Living in squalor, a former student and loner (Raskolnikov) murders an old pawnbroker woman in order to confirm his hypothesis that certain individuals can pretermit morality in the pursuit of something greater.
Set in present day Japan in a provincial town, Bunzo Kurosawa, a greedy and violent father, is murdered in his own home. Bunzo has 3 sons: oldest son Mitsuru (Takumi Saito), second son Isao... See full summary »
A film that examines the relationships between lives on both sides of the proscenium, Petr Zelenka's Karamazovi finds a Prague-based theatrical ensemble arriving in Krakow, Poland - where ... See full summary »
Jerzy Michal Bozyk,
Ryevsk, Russia, 1870. Tensions abound in the Karamazov family. Fyodor is a wealthy libertine who holds his purse strings tightly. His four grown sons include Dmitri, the eldest, an elegant officer, always broke and at odds with his father, betrothed to Katya, herself lovely and rich. The other brothers include a sterile aesthete, a factotum who is a bastard, and a monk. Family tensions erupt when Dmitri falls in love with one of his father's mistresses, the coquette Grushenka. Two brothers see Dmitri's jealousy of their father as an opportunity to inherit sooner. Acts of violence lead to the story's conclusion: trials of honor, conscience, forgiveness, and redemption. Written by
This film is supposedly one of the reasons Marilyn Monroe ran away from Fox, because she wanted to star in something serious. They lured her back to the studio with Bus Stop (1956). See more »
When Captain Snegiryov discuses Dmitri Karamazov's debt situation he notes that Dmitri Karamazov could not even repay 2 cents for every ruble he owes (0:33:35).The Russian ruble is divided into 100 kopecks not into cents.One sub-unit of the ruble is called a kopeck. See more »
If you'll permit a comment, sir, you're not at all like your brother Dmitri.
You're different from all of them. I could see that the first minute you arrived yesterday. Intelligence, audacity, cleverness...
You've just never met anyone who lives in Moscow.
No sir, it's those magazine articles you wrote, the ones about crime.
You enjoyed them.
[takes out a magazine clipping, reads it]
There is nothing in the world to make man love their neighbours. If there is no God, then ...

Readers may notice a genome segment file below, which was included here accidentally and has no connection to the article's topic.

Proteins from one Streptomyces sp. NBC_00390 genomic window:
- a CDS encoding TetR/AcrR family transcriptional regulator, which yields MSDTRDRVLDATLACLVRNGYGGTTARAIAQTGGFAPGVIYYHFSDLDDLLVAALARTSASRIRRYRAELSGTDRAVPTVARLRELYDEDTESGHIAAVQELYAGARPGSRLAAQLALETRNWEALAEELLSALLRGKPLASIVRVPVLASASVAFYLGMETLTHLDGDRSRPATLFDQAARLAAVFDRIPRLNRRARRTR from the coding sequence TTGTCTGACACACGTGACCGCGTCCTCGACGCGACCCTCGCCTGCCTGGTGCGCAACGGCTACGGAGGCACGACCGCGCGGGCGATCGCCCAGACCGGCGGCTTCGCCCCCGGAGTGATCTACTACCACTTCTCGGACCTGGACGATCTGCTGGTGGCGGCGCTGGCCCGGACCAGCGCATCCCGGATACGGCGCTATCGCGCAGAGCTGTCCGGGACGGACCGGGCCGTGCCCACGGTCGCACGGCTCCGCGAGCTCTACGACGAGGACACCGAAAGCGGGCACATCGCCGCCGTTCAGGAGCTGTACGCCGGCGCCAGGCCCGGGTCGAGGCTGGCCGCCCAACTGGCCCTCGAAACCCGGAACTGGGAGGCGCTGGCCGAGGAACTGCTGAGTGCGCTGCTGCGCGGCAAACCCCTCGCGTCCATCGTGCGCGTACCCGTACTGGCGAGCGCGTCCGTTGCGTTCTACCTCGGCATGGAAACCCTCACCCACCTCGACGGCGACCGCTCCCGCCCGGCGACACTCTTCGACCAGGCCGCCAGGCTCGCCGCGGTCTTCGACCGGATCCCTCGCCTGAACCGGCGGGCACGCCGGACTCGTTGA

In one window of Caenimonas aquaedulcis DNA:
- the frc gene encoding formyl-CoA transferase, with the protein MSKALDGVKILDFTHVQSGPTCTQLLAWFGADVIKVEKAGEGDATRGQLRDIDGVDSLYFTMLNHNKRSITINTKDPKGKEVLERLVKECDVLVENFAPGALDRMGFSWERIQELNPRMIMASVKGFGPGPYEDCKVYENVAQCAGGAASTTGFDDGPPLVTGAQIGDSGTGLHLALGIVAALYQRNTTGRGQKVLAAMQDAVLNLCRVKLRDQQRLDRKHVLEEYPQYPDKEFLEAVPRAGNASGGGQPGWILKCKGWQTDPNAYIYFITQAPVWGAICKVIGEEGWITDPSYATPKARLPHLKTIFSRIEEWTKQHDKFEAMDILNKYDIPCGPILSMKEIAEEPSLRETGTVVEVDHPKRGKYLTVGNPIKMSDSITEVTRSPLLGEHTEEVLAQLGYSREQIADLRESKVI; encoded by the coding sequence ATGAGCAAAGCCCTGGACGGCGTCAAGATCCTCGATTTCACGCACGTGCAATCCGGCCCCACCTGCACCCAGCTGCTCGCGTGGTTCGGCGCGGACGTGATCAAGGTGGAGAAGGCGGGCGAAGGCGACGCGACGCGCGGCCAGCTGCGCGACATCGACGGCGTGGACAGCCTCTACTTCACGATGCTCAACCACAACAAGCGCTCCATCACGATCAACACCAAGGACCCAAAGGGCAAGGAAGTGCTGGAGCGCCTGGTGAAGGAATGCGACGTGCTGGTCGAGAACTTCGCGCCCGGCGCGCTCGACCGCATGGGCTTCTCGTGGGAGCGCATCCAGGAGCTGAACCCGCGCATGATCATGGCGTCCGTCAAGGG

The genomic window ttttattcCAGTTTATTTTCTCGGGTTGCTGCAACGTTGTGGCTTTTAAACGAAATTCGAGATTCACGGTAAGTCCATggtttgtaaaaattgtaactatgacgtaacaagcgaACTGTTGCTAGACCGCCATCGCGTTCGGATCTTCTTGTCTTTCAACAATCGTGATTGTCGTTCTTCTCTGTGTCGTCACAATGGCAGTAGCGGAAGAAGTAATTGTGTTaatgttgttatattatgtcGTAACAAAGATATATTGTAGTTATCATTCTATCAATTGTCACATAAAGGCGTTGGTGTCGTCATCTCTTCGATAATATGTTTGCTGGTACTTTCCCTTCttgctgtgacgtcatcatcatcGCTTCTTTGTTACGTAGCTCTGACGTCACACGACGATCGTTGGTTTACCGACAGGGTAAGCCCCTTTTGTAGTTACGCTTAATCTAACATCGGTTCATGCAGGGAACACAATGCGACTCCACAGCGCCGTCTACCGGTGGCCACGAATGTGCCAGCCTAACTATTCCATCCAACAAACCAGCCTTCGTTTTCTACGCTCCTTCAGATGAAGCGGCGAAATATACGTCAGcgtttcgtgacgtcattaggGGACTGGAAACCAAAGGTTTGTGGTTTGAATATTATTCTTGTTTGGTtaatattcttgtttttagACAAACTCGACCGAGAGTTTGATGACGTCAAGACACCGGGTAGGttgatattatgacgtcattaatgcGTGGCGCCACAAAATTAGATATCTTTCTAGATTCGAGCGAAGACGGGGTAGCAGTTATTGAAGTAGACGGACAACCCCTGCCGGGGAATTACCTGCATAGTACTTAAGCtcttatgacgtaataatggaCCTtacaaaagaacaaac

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The optimum method for bringing a major literary work to the screen is the mini series, (though the television adaptation of Dostoyevski's "Crime and Punishment" was not to my liking.) There's no possible way a novel of the length and complexity such as "Brothers Karamazov" can be done justice to by the cinema, even given 145 minutes.
This 1959 Hollywood version deserves full marks for summarizing and depicting the plot faithfully, but since so much of the essence of the book is missing one cannot help feeling the pointlessness of the entire exercise.
Director Richard Brooks manages to sustain the emotion intensity of the piece, keeping the proceedings on an intimate scale, (David Lean no doubt would have blown it up to epic proportions). The cast are largely satisfactory with Yul Brynner is at his charismatic best as Dmitri and Claire Bloom is spot on as Katya. Iridescent Maria Schell is far too genteel for the earthy Grushenka, a part Marilyn Monroe somewhat misguidedly felt she was born to play, according to Hollywood lore. Lee J. Cobb tends towards hamming it up and an almost unrecognizably young William Shatner is a pleasant surprise as the mystically inclined Alexi.
While there is some enjoyment to be gained from this movie, one can only wholeheartedly offer the recommendation read the book.
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